I’m a mentor of a company. I’m a mentor of Innovative UK for women in innovation. And I became a kind of expert Although it was complicated for me to assume that role, I found myself giving good advice to people that they take and enjoy and is useful. And I just want to encourage anyone that has an idea to get started in any way they can.
And only by doing it, they will realize what is missing. They’ll find amazing people on the journey from the founder’s perspective to get feedback to the client’s perspective, to improve your product and to pitch into investor, to find the ones that are more aligned with your vision and of course, your values.
So do the journey with you because this is a rollercoaster. The highs are very high and the deeps are very deep.
It sounds like networking really played quite a large part in not just connection to it, but you are learning as well.
Definitely. Well, like-minded people that understand where you are at on your journey. So, you help each other and does the PR for you.
Absolutely. It kind of spreads the word about what you are doing, but also lets you look at those people that are further ahead than you as well and understand what all those different components of the business could look like or should look like in, in many cases.
Yes, yes, absolutely. It always brings to the table that to keep moving and to keep the hustle. You definitely need to have a big why behind. So you can surf the wave in a successful way. Because that’s the thing, you will be never the same person you were the day before that problem arrived. And if you have a learning mindset, you definitely will overcome that issue. That problem. Depending on your point of view of course.
I think you’re completely right in saying as long as you know why you are doing what, what you set out to do, what the problems are that you are trying to solve, you will always learn, iterate, and improve along that journey, whatever that may look like.
Luciana Gasser: Definitely. Yes, absolutely agree.
So. Contract management. There’s a lot of different companies with different platforms, different products, so what makes Cheers different? Why does the world need another contract management platform?
I mean, pdf were invented like 20 years ago, electronic signature as well. It seems like there isn’t anything new on the market, but there is and it’s Cheers. So the first question we identified was how come there are a lot of options for you to get the contract right, but still people don’t know how to get this done.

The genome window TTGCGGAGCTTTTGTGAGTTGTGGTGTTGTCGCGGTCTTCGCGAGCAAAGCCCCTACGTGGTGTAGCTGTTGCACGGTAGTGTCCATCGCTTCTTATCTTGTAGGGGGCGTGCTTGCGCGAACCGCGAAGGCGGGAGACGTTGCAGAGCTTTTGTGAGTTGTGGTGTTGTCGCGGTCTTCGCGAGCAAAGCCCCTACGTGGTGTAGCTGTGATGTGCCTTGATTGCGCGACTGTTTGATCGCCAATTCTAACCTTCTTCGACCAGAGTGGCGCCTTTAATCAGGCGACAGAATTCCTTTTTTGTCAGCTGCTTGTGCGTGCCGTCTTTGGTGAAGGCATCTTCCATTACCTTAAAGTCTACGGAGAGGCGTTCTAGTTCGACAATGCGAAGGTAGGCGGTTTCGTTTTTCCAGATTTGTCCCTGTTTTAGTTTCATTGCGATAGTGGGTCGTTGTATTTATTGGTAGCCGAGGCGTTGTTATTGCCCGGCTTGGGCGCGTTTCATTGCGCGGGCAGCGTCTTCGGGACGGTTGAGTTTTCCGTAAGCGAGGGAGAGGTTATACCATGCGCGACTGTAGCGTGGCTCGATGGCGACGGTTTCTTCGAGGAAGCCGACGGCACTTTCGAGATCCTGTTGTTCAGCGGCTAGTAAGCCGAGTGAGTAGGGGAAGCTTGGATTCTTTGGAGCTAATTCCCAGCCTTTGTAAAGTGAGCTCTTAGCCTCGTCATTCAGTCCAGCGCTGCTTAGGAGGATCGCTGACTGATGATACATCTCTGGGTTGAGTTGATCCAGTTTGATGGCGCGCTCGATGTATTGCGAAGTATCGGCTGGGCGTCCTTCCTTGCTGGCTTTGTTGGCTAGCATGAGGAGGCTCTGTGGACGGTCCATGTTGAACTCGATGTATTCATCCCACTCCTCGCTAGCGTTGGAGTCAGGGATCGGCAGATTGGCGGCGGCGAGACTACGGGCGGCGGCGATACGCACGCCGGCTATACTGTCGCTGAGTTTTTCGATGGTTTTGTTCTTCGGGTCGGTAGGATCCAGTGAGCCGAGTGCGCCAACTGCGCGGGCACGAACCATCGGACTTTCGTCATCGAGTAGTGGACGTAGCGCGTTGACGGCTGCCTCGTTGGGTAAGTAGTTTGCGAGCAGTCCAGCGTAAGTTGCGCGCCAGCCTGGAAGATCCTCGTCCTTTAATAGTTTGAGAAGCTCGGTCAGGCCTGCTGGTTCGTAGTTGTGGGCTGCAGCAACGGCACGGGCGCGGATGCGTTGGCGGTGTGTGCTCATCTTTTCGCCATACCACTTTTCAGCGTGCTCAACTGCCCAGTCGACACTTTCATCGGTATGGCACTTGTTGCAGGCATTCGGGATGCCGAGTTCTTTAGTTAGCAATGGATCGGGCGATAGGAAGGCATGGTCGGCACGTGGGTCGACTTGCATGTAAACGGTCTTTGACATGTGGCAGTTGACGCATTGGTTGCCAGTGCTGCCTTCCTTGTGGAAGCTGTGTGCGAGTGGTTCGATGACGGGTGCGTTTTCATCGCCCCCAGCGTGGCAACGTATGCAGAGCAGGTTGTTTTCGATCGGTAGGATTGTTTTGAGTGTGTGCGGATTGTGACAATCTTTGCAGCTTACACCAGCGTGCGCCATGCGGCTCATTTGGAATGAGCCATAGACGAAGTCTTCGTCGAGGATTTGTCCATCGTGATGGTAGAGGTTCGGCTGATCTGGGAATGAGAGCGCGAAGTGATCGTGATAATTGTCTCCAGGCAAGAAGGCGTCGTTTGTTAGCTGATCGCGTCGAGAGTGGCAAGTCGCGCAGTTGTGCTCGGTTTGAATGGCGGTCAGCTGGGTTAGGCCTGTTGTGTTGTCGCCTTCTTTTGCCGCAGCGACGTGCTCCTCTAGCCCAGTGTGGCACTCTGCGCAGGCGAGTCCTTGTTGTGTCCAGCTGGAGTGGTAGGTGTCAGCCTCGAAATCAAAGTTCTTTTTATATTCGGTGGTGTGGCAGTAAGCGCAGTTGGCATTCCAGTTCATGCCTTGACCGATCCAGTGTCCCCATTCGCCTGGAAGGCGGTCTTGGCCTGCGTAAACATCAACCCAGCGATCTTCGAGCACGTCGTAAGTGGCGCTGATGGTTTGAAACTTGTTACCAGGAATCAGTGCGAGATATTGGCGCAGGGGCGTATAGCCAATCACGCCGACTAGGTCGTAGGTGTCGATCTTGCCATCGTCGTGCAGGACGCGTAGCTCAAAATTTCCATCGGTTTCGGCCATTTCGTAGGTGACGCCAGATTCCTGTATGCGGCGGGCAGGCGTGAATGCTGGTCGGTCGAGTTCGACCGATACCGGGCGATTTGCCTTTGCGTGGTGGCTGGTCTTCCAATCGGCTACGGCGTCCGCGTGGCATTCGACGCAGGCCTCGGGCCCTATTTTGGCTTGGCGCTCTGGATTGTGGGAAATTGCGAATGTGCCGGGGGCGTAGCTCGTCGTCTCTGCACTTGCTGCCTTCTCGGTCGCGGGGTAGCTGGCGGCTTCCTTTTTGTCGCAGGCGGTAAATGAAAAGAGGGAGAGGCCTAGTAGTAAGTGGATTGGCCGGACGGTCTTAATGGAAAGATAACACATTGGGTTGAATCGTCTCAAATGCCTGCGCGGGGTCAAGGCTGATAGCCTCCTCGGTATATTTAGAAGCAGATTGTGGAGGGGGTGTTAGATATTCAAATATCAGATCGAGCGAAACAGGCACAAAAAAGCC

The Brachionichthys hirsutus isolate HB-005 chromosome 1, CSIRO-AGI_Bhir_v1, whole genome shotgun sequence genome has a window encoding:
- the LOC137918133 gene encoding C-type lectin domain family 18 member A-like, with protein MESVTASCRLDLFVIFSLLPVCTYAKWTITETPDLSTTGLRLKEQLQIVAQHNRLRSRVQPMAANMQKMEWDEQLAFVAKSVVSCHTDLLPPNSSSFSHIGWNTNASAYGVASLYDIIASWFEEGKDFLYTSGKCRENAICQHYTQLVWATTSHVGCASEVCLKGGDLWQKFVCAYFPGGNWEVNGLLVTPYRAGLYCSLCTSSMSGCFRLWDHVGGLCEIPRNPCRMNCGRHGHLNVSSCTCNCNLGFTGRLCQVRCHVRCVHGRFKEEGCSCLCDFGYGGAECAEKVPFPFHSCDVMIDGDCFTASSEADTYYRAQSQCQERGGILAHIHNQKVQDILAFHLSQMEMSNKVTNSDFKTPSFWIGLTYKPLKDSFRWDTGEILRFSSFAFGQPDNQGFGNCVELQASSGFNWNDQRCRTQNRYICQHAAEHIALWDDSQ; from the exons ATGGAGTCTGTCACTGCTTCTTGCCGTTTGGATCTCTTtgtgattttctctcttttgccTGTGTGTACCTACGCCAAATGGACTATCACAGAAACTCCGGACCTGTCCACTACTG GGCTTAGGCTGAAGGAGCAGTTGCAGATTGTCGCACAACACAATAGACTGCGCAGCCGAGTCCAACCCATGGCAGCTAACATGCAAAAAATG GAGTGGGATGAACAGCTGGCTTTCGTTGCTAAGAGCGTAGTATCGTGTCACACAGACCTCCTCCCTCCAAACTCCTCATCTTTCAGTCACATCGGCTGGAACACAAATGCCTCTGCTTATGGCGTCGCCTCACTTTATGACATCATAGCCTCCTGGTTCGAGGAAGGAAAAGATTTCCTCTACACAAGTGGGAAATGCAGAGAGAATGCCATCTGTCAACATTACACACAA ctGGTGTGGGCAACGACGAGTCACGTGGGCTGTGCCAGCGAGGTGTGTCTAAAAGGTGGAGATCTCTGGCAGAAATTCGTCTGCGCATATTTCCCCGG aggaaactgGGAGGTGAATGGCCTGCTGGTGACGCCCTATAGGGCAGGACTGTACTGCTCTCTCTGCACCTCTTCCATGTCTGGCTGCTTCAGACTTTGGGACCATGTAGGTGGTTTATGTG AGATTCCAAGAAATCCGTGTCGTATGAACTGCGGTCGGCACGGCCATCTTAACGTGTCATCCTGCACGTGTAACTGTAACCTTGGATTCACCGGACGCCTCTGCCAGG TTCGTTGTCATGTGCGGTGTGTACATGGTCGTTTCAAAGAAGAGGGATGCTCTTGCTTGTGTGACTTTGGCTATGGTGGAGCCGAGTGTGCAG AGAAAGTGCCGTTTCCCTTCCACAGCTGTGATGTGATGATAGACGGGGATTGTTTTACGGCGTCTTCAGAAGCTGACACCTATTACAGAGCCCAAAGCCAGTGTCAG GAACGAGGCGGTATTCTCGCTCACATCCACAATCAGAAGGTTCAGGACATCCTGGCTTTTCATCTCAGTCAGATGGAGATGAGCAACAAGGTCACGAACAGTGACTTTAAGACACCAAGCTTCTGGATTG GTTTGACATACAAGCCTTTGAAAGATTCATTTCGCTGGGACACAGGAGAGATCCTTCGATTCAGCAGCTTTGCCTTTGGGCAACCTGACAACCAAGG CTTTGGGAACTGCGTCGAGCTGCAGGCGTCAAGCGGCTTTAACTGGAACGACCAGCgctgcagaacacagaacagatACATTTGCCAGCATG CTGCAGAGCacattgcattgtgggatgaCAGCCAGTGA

Like when to send the contract. How do you overcome changes by a client or a supplier. When to do a follow up. How to send the first email to your client saying, I’m about to send you this contract. So the second thing we, we realized was okay, so the solutions are not enough for people because they still need an expert to get those contract management solutions in place or, or whether to pick one or others. Because some of them are focusing on the legal side, others for the payments, other for the ai.
But none of them are something you can get it done and keep focus on your business, which is what makes your company grow. So we put the things together. We know that contract management solution is definitely important because it gives you efficiencies, and efficiencies reduce the cost. The chance to make mistakes or just not to know what you are agreeing to.
So the first thing was, okay, we need definitely to put contract management in place. So that’s how we put templates e-signatures, and, we put a lot of focus on user experience. So they start and finish the contract on the simple place. The second thing was data. And, understanding that contract as a source of data helped us to show the customer, the user, to see those insights, those KPIs, those analytics that are making their business either to grow or not.